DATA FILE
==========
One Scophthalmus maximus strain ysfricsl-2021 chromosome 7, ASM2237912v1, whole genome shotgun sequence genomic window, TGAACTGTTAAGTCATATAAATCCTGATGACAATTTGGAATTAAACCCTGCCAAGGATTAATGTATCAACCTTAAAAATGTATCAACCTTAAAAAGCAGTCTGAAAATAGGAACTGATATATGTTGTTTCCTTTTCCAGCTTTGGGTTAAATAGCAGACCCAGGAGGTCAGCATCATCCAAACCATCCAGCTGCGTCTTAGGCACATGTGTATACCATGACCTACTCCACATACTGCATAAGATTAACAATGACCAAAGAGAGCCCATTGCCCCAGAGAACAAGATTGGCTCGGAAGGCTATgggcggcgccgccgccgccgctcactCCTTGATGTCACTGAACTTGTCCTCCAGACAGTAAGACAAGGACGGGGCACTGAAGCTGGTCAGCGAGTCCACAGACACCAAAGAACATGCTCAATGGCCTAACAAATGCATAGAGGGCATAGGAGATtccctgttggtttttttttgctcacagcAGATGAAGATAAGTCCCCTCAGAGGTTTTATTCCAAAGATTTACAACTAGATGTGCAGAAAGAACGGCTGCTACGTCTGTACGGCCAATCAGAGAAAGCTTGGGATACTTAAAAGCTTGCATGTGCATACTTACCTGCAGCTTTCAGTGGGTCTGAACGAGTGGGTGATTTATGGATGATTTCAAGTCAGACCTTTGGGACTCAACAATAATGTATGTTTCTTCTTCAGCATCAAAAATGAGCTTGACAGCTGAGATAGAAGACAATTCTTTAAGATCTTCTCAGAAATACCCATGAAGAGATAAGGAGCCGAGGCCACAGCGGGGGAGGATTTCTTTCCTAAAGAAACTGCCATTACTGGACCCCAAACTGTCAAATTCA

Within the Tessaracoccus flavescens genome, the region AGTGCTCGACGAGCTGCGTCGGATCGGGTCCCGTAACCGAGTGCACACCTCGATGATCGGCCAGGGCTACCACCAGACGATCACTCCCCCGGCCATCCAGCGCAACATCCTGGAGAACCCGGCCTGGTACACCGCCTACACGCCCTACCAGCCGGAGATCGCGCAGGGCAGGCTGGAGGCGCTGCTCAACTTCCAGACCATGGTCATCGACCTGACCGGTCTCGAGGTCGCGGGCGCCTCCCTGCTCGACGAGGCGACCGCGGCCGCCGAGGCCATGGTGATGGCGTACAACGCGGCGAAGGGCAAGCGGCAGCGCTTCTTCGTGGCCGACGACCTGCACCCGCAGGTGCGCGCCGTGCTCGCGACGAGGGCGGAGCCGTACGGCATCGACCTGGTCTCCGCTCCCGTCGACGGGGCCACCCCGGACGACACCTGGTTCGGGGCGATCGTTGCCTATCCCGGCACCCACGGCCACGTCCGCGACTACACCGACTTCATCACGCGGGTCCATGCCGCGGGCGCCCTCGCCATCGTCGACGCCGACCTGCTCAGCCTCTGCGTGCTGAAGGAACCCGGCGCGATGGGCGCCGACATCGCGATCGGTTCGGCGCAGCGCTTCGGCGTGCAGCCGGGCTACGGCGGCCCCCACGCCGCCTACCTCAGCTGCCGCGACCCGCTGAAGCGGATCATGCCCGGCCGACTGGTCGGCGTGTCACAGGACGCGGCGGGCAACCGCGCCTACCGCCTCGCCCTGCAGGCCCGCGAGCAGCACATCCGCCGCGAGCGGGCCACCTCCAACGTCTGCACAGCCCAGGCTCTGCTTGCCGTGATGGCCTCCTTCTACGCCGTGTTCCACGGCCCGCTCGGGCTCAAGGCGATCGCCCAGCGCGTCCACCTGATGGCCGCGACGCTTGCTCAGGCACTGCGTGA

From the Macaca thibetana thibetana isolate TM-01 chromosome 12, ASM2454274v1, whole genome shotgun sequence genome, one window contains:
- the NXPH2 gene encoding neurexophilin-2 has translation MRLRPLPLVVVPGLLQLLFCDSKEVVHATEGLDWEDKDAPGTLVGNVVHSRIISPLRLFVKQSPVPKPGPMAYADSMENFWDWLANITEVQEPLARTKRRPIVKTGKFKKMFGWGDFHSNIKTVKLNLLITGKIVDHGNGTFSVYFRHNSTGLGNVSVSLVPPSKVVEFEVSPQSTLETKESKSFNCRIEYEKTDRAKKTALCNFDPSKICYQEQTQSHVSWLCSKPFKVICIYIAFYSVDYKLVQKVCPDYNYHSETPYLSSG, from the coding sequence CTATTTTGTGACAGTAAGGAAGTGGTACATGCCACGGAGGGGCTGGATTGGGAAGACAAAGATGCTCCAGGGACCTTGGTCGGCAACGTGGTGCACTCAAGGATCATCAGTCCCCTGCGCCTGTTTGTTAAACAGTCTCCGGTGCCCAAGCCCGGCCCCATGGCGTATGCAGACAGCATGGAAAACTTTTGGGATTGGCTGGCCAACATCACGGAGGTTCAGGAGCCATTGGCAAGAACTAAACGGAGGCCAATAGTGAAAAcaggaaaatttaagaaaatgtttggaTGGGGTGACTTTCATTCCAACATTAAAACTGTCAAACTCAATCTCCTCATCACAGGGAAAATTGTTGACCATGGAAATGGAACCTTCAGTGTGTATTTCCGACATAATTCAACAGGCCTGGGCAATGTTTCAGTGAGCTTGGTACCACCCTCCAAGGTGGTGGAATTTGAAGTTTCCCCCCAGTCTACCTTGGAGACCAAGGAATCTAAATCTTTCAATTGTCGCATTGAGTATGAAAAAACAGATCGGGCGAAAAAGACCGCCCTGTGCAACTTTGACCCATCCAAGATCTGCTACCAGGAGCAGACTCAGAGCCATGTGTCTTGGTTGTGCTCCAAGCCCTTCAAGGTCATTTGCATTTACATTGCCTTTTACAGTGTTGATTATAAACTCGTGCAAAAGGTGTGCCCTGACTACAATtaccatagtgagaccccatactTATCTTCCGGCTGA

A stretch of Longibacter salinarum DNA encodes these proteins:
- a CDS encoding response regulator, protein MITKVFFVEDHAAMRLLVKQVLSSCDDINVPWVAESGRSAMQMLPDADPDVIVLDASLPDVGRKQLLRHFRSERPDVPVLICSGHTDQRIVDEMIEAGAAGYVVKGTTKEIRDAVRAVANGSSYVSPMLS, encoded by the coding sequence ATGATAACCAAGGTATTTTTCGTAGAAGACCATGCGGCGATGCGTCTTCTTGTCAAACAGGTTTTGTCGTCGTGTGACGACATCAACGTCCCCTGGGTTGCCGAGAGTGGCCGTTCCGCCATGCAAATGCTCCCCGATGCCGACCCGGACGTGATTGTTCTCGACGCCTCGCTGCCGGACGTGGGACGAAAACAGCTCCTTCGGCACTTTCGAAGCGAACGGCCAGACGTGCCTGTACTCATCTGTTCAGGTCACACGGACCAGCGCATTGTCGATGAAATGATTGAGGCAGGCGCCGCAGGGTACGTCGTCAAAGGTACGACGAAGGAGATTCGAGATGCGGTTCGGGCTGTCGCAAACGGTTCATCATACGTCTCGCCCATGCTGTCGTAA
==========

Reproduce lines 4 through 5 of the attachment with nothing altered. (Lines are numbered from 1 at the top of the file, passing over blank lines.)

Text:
- the NXPH2 gene encoding neurexophilin-2 has translation MRLRPLPLVVVPGLLQLLFCDSKEVVHATEGLDWEDKDAPGTLVGNVVHSRIISPLRLFVKQSPVPKPGPMAYADSMENFWDWLANITEVQEPLARTKRRPIVKTGKFKKMFGWGDFHSNIKTVKLNLLITGKIVDHGNGTFSVYFRHNSTGLGNVSVSLVPPSKVVEFEVSPQSTLETKESKSFNCRIEYEKTDRAKKTALCNFDPSKICYQEQTQSHVSWLCSKPFKVICIYIAFYSVDYKLVQKVCPDYNYHSETPYLSSG, from the coding sequence CTATTTTGTGACAGTAAGGAAGTGGTACATGCCACGGAGGGGCTGGATTGGGAAGACAAAGATGCTCCAGGGACCTTGGTCGGCAACGTGGTGCACTCAAGGATCATCAGTCCCCTGCGCCTGTTTGTTAAACAGTCTCCGGTGCCCAAGCCCGGCCCCATGGCGTATGCAGACAGCATGGAAAACTTTTGGGATTGGCTGGCCAACATCACGGAGGTTCAGGAGCCATTGGCAAGAACTAAACGGAGGCCAATAGTGAAAAcaggaaaatttaagaaaatgtttggaTGGGGTGACTTTCATTCCAACATTAAAACTGTCAAACTCAATCTCCTCATCACAGGGAAAATTGTTGACCATGGAAATGGAACCTTCAGTGTGTATTTCCGACATAATTCAACAGGCCTGGGCAATGTTTCAGTGAGCTTGGTACCACCCTCCAAGGTGGTGGAATTTGAAGTTTCCCCCCAGTCTACCTTGGAGACCAAGGAATCTAAATCTTTCAATTGTCGCATTGAGTATGAAAAAACAGATCGGGCGAAAAAGACCGCCCTGTGCAACTTTGACCCATCCAAGATCTGCTACCAGGAGCAGACTCAGAGCCATGTGTCTTGGTTGTGCTCCAAGCCCTTCAAGGTCATTTGCATTTACATTGCCTTTTACAGTGTTGATTATAAACTCGTGCAAAAGGTGTGCCCTGACTACAATtaccatagtgagaccccatactTATCTTCCGGCTGA

A stretch of Longibacter salinarum DNA encodes these proteins: